NICE (2018) reports that pressure ulcers are caused when an area of skin and the tissues below are damaged as a result of being placed under pressure sufficient to impair its blood supply.

Typically, they occur in a person confined to a bed or a chair by an illness and as a result they are sometimes referred to as ‘bedsores’, or ‘pressure sores’. 

Since pressure injuries are most likely to develop on people with limited mobility this makes older people particularly susceptible. 

80% of patients treated for pressure injuries are aged 60 or above.

Pressure damage can further limit mobility, be extremely painful and can be difficult to heal. 

They can have significant impact on a person’s quality of life if they are not monitored and treated diligently. 

Pressure ulcers can cause significant pain and distress for people. They also contribute to longer stays in hospital and cost the NHS in the region of more than £1.4 million every day. 

Many pressure ulcers are avoidable if simple knowledge is provided and preventative best practice is followed. 

 

Reporting on pressure injuries

Care homes have a duty to report Grade 3 and 4 pressure sores to the CQC and their local safeguarding team. 

It is common practice for a root cause analysis (RCA) team to visit and look at why the pressure damage occurred.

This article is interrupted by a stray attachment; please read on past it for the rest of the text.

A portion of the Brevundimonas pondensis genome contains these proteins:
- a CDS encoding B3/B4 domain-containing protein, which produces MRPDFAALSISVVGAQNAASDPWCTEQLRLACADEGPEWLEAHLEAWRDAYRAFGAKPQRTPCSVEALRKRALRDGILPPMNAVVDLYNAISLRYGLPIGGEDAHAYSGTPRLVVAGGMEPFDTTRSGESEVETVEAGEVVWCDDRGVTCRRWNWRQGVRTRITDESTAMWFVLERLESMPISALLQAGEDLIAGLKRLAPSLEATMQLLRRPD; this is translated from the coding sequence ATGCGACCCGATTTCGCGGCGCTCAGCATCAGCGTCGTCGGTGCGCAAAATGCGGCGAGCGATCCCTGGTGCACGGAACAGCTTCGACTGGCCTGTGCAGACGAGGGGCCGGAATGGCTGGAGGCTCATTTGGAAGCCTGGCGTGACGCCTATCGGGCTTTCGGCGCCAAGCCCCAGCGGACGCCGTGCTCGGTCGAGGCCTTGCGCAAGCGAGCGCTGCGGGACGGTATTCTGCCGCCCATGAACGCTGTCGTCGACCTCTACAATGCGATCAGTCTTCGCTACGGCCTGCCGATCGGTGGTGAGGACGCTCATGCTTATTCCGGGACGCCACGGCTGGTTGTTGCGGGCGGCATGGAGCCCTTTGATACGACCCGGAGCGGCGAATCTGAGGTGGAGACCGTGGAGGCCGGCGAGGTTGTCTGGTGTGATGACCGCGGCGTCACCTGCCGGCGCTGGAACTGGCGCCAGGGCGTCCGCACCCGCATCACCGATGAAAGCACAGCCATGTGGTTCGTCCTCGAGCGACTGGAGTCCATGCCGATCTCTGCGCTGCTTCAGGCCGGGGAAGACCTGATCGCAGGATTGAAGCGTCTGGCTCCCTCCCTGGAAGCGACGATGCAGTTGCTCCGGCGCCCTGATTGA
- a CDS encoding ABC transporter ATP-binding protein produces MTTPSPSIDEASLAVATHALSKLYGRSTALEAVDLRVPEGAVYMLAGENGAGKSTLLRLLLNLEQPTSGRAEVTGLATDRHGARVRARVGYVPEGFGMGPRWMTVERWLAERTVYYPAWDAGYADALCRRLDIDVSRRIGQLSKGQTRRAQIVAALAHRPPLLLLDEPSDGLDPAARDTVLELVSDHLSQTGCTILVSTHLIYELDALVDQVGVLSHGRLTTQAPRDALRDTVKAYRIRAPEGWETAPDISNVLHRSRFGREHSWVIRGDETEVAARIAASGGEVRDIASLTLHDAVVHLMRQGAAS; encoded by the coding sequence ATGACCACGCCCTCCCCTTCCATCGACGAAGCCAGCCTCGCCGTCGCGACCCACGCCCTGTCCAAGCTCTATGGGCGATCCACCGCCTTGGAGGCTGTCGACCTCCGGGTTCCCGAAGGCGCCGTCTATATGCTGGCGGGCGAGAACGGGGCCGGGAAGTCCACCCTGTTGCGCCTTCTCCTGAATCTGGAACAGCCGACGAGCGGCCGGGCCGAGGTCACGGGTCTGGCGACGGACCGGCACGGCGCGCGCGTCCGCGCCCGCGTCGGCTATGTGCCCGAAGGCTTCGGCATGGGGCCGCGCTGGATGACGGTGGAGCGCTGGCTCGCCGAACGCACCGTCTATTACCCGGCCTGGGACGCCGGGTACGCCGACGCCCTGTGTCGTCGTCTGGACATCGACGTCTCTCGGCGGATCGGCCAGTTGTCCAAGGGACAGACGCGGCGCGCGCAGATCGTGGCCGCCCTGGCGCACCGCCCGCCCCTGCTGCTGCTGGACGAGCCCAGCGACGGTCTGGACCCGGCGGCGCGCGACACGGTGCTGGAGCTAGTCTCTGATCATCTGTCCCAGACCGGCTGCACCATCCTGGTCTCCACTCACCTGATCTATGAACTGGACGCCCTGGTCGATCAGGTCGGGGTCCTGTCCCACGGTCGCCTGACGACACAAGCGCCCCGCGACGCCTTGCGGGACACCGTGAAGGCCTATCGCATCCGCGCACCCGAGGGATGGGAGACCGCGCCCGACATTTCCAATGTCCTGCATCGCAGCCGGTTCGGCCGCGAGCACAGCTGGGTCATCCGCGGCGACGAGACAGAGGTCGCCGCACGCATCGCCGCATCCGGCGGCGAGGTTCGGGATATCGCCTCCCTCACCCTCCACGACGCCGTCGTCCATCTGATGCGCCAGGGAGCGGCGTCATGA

RCA is a methodical process that seeks to identify the root causes that led to a serious incident happening and the actions required to prevent the incident from reoccurring. 

 

Incontinence Associated Dermatitis 

Incontinence Associated Dermatitis (IAD) is often confused with pressure damage due to their similar appearance.

However the causes are quite different.

Pressure damage is caused by constant pressure against fragile skin.

IAD is caused by skin inflammation leading to the breakdown of the skins protective barrier. 

IAD can be caused by faecal or urinary incontinence. 

Prevention involves cleaning, moisturising and protecting the skin, as well as regular inspection to ensure early intervention if required. 

 

Differentiating between pressure injury and IAD

If the person is not incontinent then the condition is not IAD.

However, visual assessment and clinical observation is critical to a correct diagnosis. 

“Incontinence is a risk factor for pressure injuries, but IAD can also occur in the absence of any other pressure injury associated risk factors, and vice versa.”

 

Managing wounds in AutumnCare

Pressure damage and wounds must be monitored rigorously in order for care staff to track healing effectively.

 

Assessment and Treatment

AutumnCare contains a comprehensive wound care assessment which allows for recording of all wound types, including pressure damage.

Care staff can photograph the wound and add this photograph to the wound form within AutumnCare.

This allows staff to track healing visually and intervene if healing is not on track.

 

Monitoring pressure injuries

AutumnCare’s Dashboard allows staff to see at a glance the total number of wounds at the care home at any time. 

Staff can drill down into more detail on each injury and the resident’s treatment history. 

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This post was written by AutumnUKAdmin